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Leitch on the Hall of Fame arguments: “it’s like watching politicians”

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Will Leitch of Sports On Earth loves the Hall of Fame, but fears that the nature of the Hall of Fame debate — which, given how intractable everyone is being is less of a debate than a shout-fest — has ruined the whole thing:

This is the Hall of Fame. This is the ultimate sports debate. This is how we’ve always classified guys, how we’ve organized the world of baseball for years … It was supposed to be fun. But not now. The discussions about the Hall of Fame, and the actual ballots, are turning into the fiscal cliff debate, with people operating in bad faith, abusing their power, making decisions for reasons that have nothing to do with how good of a baseball player a certain guy was. It’s like watching politicians. And sports should never, ever be like watching politicians.

He’s got a point. And even though I get a more or less approving mention at the outset of the piece, I realize that I’m part of the problem too.

In my defense, I care far less about any one voter’s choice and I complain far less about this guy or that guy getting in than I used to. Same goes for whether someone uses old school or new school analysis. I don’t think I’ve cited WAR with any bit of seriousness or conviction in my life, for example, and I’ve mentioned several times that I won’t lose much sleep if Jack Morris gets in or Barry Bonds is left out or whatever. I have my opinions on those matters and others have different ones and if all we have when it comes to Hall of Fame talk is a difference of opinions in that regard, fine. Let’s shout about it some and then have beers later.

What does bother me, however, is inconsistent and dishonest reasoning employed by those who are supposed to be the foremost experts and authorities we have. The double standards, the intellectual laziness, the personal vendettas and the grandstanding that passes for baseball analysis and, ultimately, historical judgment.  You want Jack Morris and Dale Murphy in and Roger Clemens and Barry Bonds out? Fine. Say you think the former were better (or at least more worthy) baseball players than the latter, cast your vote and stand by your judgment.  But don’t ignore or invent history to do so and don’t pretend history and evil-doers are forcing you to vote in such a way and that you feel powerless and depressed about it.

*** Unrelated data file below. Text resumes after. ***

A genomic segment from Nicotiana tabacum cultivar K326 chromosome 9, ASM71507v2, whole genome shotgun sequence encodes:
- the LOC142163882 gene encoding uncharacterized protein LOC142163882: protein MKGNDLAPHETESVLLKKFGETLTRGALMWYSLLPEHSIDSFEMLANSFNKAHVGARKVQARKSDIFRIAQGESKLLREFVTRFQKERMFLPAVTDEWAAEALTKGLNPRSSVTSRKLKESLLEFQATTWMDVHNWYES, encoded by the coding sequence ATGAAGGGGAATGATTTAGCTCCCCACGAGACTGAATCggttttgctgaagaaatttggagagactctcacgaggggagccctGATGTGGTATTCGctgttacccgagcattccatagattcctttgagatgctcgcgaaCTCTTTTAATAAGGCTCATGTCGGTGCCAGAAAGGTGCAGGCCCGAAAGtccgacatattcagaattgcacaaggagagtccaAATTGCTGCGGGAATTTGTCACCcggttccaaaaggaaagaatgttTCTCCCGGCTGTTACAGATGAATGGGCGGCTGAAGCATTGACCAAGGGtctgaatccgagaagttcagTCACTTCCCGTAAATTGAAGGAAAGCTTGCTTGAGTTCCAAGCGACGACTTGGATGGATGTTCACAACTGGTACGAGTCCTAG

That’s the hill I’ll die on. Not the “this guy should be in or that guy should be out and you’re a moron for thinking otherwise” hill. The “think rationally, be honest and take responsibility for your actions, even if they’re unpopular” hill. It’s a concept that is always worth fighting for, be it in baseball arguments or in stuff that actually matters in the real world.

Phil Bickford suspended 50 games for drug of abuse

SAN DIEGO, CA - JULY 10:  Phil Bickford of the U.S. Team pitches during the SiriusXM All-Star Futures Game at PETCO Park on July 10, 2016 in San Diego, California.  (Photo by Sean M. Haffey/Getty Images)